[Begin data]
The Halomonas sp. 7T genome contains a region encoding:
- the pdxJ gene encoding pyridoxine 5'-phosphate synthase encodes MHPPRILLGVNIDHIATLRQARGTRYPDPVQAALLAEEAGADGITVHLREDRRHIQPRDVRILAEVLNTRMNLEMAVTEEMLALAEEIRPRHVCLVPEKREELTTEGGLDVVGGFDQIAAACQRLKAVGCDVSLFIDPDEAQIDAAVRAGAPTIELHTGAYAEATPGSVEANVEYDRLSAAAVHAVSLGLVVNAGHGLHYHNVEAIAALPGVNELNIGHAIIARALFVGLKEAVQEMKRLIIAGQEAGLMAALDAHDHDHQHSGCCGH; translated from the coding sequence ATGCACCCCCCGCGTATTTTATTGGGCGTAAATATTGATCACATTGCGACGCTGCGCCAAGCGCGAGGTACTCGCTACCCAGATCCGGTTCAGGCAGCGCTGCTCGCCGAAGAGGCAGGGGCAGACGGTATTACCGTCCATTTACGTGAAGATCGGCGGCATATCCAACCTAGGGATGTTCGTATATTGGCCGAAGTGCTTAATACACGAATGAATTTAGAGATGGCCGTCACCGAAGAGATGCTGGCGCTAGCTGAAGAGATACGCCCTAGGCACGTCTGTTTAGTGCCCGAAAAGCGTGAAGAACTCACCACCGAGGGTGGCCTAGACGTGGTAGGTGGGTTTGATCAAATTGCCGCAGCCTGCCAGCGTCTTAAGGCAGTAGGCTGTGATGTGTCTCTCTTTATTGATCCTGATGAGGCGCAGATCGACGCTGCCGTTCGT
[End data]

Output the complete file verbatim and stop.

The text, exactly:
The Halomonas sp. 7T genome contains a region encoding:
- the pdxJ gene encoding pyridoxine 5'-phosphate synthase encodes MHPPRILLGVNIDHIATLRQARGTRYPDPVQAALLAEEAGADGITVHLREDRRHIQPRDVRILAEVLNTRMNLEMAVTEEMLALAEEIRPRHVCLVPEKREELTTEGGLDVVGGFDQIAAACQRLKAVGCDVSLFIDPDEAQIDAAVRAGAPTIELHTGAYAEATPGSVEANVEYDRLSAAAVHAVSLGLVVNAGHGLHYHNVEAIAALPGVNELNIGHAIIARALFVGLKEAVQEMKRLIIAGQEAGLMAALDAHDHDHQHSGCCGH; translated from the coding sequence ATGCACCCCCCGCGTATTTTATTGGGCGTAAATATTGATCACATTGCGACGCTGCGCCAAGCGCGAGGTACTCGCTACCCAGATCCGGTTCAGGCAGCGCTGCTCGCCGAAGAGGCAGGGGCAGACGGTATTACCGTCCATTTACGTGAAGATCGGCGGCATATCCAACCTAGGGATGTTCGTATATTGGCCGAAGTGCTTAATACACGAATGAATTTAGAGATGGCCGTCACCGAAGAGATGCTGGCGCTAGCTGAAGAGATACGCCCTAGGCACGTCTGTTTAGTGCCCGAAAAGCGTGAAGAACTCACCACCGAGGGTGGCCTAGACGTGGTAGGTGGGTTTGATCAAATTGCCGCAGCCTGCCAGCGTCTTAAGGCAGTAGGCTGTGATGTGTCTCTCTTTATTGATCCTGATGAGGCGCAGATCGACGCTGCCGTTCGT